Archeology in Utah
Utah’s rich archaeological heritage has lured scientists and antiquarians from around the world to excavate in the deep caves of the western deserts, explore the well-preserved Anasazi ruins, and study the enigmatic and unique Fremont culture. Some of the most respected scholars in North American archaeology have spent time unraveling the prehistory of this highly varied region: the Wetherills, Neil Judd, A.V. Kidder, John Brew, Julian Steward, and Jesse D. Jennings, to name a few. Surprisingly, however, the history of Utah archaeology has been largely ignored since Elmer Smith published a short overview of Utah anthropology in 1950. Smith traced the history of the discipline by describing the research activities and publications of the faculty at the University of Utah, since much of the archaeological research to that time had been done by that institution.
Today all the major universities in the state, the Utah Historical Society, various federal agencies, and several private archaeological contracting firms employ archaeologists to teach, do research, and manage cultural remains. As a consequence of this increased activity, the number of professionals has increased exponentially, as has the amount of archaeological data generated and reported.
Archaeology in Utah can be divided into five chronological periods characterized by particular interests and activities:
1776-1875: Early Explorations and Observations;
1875-1910: Institution- and University-sponsored, Exploring and Collecting Expeditions
1910-1947: Beginnings of Professional Archaeology
1947-1980: The Jennings Era
1980-Present: Hunter-Gatherers and Ethnoarchaeology, Public and Cultural Resource Management, (CRM) Archaeology.
1776-1875: Early Explorations & Observations
The earliest written description of archaeological sites in the state was made by the renowned Spanish explorers and Catholic fathers Dominguez and Escalante, who traveled north from New Mexico into western Colorado and then west into the Uinta Basin of northern Utah in 1776. Their detailed journal contains priceless descriptions of the countryside and its inhabitants and mentions ruins in the Uinta Basin near the confluence of the Uinta and Duchesne rivers. Little archaeological information was recorded during the succeeding seventy-five years.
After the arrival of the Mormons in 1847, settlers who encountered archaeological ruins occasionally described them in journals and letters. Intriguing observations were made, for example, by members of the 1849-50 southern exploring expedition who traveled south to the Virgin River area and back to Salt Lake City under the direction of Parley P. Pratt. Journal entries from members of the expedition include references to rock art and “ancient potter” in the vicinities of modern Manti, St. George, and Parowan. Brigham Young in an 1851 letter described ruins that he saw at Paragonah in Parowan Valley: “We visited the ruins of an ancient Indian village on Red Creek, where we found quantities of broken, burnt, painted earthenware, arrow points, adobes, burnt brick, a crucible, some corn grains, charred cobs, animal bones, and flint stones of various colors. The ruins were scattered over a space about two miles long and one wide. The buildings were about 120 in number, and were composed apparently of dirt lodges, the earthen roofs having been supported by timbers, which had decayed or been burned, and had fallen in, the remains thus forming mounds of an oval shape and sunken at the tip. One of the structures appeared to have been a temple or council hall, and covered about an acre of ground.”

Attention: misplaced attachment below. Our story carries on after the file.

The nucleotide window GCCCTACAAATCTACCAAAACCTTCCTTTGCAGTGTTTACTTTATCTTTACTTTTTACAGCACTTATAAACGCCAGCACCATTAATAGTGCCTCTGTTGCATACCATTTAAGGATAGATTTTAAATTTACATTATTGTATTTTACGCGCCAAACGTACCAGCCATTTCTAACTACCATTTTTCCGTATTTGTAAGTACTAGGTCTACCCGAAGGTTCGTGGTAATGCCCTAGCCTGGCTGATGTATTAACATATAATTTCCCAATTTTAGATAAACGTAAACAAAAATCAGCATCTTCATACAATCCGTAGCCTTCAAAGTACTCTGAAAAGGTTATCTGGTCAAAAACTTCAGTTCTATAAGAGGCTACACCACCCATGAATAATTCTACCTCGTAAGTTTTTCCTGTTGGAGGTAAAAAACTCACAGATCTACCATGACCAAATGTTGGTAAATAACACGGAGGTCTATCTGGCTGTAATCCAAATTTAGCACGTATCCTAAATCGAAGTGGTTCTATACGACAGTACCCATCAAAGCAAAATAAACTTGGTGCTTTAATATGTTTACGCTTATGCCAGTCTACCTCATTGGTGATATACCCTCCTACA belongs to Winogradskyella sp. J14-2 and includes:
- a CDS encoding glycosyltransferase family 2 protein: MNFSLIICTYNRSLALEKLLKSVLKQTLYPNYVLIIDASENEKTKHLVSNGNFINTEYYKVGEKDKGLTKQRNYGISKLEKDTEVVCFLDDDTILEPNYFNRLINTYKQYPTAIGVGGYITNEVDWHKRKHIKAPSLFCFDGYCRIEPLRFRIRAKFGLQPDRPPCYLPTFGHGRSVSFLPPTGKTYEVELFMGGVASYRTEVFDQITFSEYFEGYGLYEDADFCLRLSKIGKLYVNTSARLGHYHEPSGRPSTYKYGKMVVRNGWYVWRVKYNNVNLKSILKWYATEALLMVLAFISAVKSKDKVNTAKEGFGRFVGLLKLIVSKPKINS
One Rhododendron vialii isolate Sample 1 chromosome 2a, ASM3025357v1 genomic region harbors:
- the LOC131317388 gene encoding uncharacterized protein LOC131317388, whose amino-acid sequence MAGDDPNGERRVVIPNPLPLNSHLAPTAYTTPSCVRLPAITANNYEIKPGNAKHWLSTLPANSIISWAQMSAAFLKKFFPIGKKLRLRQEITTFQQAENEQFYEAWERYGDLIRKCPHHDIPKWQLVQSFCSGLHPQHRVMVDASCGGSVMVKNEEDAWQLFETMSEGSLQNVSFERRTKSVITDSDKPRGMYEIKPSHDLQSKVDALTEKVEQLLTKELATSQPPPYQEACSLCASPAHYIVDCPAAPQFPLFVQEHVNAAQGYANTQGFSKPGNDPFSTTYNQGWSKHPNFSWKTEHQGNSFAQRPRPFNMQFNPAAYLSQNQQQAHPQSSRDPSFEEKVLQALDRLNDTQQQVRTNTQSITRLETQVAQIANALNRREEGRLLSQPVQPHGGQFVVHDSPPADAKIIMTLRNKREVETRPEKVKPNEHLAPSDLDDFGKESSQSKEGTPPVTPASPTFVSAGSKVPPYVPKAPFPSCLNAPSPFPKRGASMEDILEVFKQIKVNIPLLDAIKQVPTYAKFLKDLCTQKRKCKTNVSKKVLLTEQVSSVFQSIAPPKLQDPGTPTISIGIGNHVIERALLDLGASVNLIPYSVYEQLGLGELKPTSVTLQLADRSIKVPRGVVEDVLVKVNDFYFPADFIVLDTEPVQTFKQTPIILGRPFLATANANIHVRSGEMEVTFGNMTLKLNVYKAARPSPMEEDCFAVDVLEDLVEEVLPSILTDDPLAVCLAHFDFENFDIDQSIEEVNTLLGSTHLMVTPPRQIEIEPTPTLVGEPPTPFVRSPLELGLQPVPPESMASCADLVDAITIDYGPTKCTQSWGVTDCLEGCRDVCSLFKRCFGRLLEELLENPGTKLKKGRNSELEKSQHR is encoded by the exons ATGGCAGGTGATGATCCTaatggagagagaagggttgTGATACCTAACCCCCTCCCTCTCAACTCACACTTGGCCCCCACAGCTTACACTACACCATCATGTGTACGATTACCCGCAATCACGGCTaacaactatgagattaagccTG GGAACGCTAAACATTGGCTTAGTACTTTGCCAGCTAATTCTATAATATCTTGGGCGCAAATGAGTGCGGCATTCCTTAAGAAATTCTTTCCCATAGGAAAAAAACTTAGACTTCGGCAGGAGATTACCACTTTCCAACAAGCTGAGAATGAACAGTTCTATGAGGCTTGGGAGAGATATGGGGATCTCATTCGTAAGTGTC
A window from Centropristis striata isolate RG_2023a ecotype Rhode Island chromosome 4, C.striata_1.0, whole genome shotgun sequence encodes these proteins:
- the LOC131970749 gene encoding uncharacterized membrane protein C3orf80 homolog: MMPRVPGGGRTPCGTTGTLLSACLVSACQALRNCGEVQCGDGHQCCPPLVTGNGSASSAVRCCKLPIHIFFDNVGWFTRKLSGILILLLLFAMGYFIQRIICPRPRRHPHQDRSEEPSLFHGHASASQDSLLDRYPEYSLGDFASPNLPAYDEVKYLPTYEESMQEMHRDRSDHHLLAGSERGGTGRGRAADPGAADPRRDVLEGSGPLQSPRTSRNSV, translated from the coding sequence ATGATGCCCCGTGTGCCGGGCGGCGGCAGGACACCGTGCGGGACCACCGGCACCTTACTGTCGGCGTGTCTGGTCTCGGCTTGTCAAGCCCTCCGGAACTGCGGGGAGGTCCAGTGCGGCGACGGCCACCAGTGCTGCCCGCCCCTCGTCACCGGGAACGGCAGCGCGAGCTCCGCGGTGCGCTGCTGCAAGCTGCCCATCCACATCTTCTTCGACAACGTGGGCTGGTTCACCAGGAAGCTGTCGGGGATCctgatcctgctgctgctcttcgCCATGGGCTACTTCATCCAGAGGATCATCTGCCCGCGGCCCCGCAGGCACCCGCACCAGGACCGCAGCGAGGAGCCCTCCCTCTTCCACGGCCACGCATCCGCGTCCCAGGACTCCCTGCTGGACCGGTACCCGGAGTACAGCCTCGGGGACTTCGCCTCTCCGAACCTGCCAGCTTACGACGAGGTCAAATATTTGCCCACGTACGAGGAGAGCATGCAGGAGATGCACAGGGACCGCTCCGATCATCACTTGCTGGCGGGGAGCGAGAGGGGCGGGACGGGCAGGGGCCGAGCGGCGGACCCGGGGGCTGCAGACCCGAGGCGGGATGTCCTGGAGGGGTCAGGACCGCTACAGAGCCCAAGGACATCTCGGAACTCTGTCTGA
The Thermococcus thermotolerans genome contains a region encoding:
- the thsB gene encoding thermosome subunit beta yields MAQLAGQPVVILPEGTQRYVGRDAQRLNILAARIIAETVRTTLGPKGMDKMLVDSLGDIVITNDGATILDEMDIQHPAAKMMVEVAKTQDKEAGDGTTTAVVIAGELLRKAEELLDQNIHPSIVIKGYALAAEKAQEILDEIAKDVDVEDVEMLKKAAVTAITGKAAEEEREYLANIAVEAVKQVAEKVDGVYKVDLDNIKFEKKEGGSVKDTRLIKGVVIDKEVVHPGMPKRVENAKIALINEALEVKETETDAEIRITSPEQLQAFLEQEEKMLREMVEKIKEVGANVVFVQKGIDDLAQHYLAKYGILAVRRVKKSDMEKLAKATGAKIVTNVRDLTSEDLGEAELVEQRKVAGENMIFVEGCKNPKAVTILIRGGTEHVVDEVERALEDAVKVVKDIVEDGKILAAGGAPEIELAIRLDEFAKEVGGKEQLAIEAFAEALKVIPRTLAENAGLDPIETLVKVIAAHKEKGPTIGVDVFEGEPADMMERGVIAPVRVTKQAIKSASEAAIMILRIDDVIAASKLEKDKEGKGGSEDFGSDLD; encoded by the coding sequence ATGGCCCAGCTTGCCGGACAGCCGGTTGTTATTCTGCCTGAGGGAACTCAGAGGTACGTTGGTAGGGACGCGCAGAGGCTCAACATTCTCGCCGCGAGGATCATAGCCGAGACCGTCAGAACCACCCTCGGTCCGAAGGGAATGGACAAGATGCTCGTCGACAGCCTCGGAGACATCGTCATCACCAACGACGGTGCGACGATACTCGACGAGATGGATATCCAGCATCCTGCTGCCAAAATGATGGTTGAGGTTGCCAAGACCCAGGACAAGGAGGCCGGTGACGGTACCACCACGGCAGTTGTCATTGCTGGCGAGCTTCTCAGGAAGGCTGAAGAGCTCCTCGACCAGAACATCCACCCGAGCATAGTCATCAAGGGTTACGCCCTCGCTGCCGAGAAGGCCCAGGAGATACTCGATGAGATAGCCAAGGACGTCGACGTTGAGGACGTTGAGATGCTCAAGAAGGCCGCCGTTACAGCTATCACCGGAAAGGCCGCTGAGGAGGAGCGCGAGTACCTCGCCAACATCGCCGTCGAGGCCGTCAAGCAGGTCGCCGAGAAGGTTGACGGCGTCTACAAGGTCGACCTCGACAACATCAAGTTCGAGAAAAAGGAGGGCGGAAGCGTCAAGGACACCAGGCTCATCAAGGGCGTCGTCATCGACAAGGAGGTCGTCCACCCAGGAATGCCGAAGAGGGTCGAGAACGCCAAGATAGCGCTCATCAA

Government exploration of the Four Corners region in southeastern Utah commenced at about the same time as Mormon settlement in the north. Between 1849 and the late 1870s individuals such as J.H. Simpson, J.N. Macomb, J.S. Newberry, W.H. Jackson, F.V. Hayden, W.H. Holmes, and others traveled the Four Corners area discovering and documenting many Anasazi sites in the Mesa Verde Region of southwestern Colorado and southeastern Utah. In the 1870s members of the Untied State Geographical Survey expedition led by Lt. George Wheeler excavated sites at Beaver and Provo and wrote provocative descriptions of mounds in Parowan Valley. At the latter location (described earlier by Brigham Young above), they estimated that there were 400 to 500 structures.
The initial explorations and observations identified the locations of some of the rich archaeological sites or regions in the state. This knowledge was used to direct the numerous intensive artifact-collecting expeditions that characterized archaeological interests over the next few decades.